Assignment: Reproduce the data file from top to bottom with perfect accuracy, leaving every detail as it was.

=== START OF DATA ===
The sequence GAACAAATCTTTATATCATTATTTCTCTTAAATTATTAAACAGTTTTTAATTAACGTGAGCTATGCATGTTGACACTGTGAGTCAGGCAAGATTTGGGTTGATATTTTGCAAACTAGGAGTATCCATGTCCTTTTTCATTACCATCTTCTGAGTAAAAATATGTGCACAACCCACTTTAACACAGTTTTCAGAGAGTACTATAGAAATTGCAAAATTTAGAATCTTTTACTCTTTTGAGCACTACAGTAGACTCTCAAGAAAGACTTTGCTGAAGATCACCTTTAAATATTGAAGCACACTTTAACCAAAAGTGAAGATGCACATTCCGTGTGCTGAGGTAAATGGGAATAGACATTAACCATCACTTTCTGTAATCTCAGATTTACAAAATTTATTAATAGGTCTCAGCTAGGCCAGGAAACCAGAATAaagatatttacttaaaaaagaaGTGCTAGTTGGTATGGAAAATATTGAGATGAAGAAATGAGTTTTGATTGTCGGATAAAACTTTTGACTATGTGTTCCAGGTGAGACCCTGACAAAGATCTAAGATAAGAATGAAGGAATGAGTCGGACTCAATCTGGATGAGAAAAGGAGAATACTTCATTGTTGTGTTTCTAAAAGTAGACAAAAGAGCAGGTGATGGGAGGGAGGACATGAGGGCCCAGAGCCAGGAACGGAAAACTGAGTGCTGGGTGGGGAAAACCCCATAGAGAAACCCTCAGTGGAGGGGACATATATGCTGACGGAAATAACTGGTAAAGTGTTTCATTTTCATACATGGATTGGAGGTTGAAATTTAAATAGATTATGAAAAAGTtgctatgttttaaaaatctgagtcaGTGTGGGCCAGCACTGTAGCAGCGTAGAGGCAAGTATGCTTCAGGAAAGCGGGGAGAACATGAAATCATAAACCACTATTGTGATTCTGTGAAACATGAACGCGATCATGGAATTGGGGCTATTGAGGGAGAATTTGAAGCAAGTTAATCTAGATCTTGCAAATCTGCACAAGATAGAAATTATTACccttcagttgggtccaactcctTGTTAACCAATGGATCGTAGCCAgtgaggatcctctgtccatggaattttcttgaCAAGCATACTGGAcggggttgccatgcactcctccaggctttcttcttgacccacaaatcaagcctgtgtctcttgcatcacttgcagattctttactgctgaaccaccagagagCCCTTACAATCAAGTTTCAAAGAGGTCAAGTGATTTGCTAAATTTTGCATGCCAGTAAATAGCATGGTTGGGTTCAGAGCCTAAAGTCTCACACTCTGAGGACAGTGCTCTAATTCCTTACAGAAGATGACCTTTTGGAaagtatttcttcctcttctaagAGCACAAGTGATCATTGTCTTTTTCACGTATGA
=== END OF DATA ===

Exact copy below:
The sequence GAACAAATCTTTATATCATTATTTCTCTTAAATTATTAAACAGTTTTTAATTAACGTGAGCTATGCATGTTGACACTGTGAGTCAGGCAAGATTTGGGTTGATATTTTGCAAACTAGGAGTATCCATGTCCTTTTTCATTACCATCTTCTGAGTAAAAATATGTGCACAACCCACTTTAACACAGTTTTCAGAGAGTACTATAGAAATTGCAAAATTTAGAATCTTTTACTCTTTTGAGCACTACAGTAGACTCTCAAGAAAGACTTTGCTGAAGATCACCTTTAAATATTGAAGCACACTTTAACCAAAAGTGAAGATGCACATTCCGTGTGCTGAGGTAAATGGGAATAGACATTAACCATCACTTTCTGTAATCTCAGATTTACAAAATTTATTAATAGGTCTCAGCTAGGCCAGGAAACCAGAATAaagatatttacttaaaaaagaaGTGCTAGTTGGTATGGAAAATATTGAGATGAAGAAATGAGTTTTGATTGTCGGATAAAACTTTTGACTATGTGTTCCAGGTGAGACCCTGACAAAGATCTAAGATAAGAATGAAGGAATGAGTCGGACTCAATCTGGATGAGAAAAGGAGAATACTTCATTGTTGTGTTTCTAAAAGTAGACAAAAGAGCAGGTGATGGGAGGGAGGACATGAGGGCCCAGAGCCAGGAACGGAAAACTGAGTGCTGGGTGGGGAAAACCCCATAGAGAAACCCTCAGTGGAGGGGACATATATGCTGACGGAAATAACTGGTAAAGTGTTTCATTTTCATACATGGATTGGAGGTTGAAATTTAAATAGATTATGAAAAAGTtgctatgttttaaaaatctgagtcaGTGTGGGCCAGCACTGTAGCAGCGTAGAGGCAAGTATGCTTCAGGAAAGCGGGGAGAACATGAAATCATAAACCACTATTGTGATTCTGTGAAACATGAACGCGATCATGGAATTGGGGCTATTGAGGGAGAATTTGAAGCAAGTTAATCTAGATCTTGCAAATCTGCACAAGATAGAAATTATTACccttcagttgggtccaactcctTGTTAACCAATGGATCGTAGCCAgtgaggatcctctgtccatggaattttcttgaCAAGCATACTGGAcggggttgccatgcactcctccaggctttcttcttgacccacaaatcaagcctgtgtctcttgcatcacttgcagattctttactgctgaaccaccagagagCCCTTACAATCAAGTTTCAAAGAGGTCAAGTGATTTGCTAAATTTTGCATGCCAGTAAATAGCATGGTTGGGTTCAGAGCCTAAAGTCTCACACTCTGAGGACAGTGCTCTAATTCCTTACAGAAGATGACCTTTTGGAaagtatttcttcctcttctaagAGCACAAGTGATCATTGTCTTTTTCACGTATGA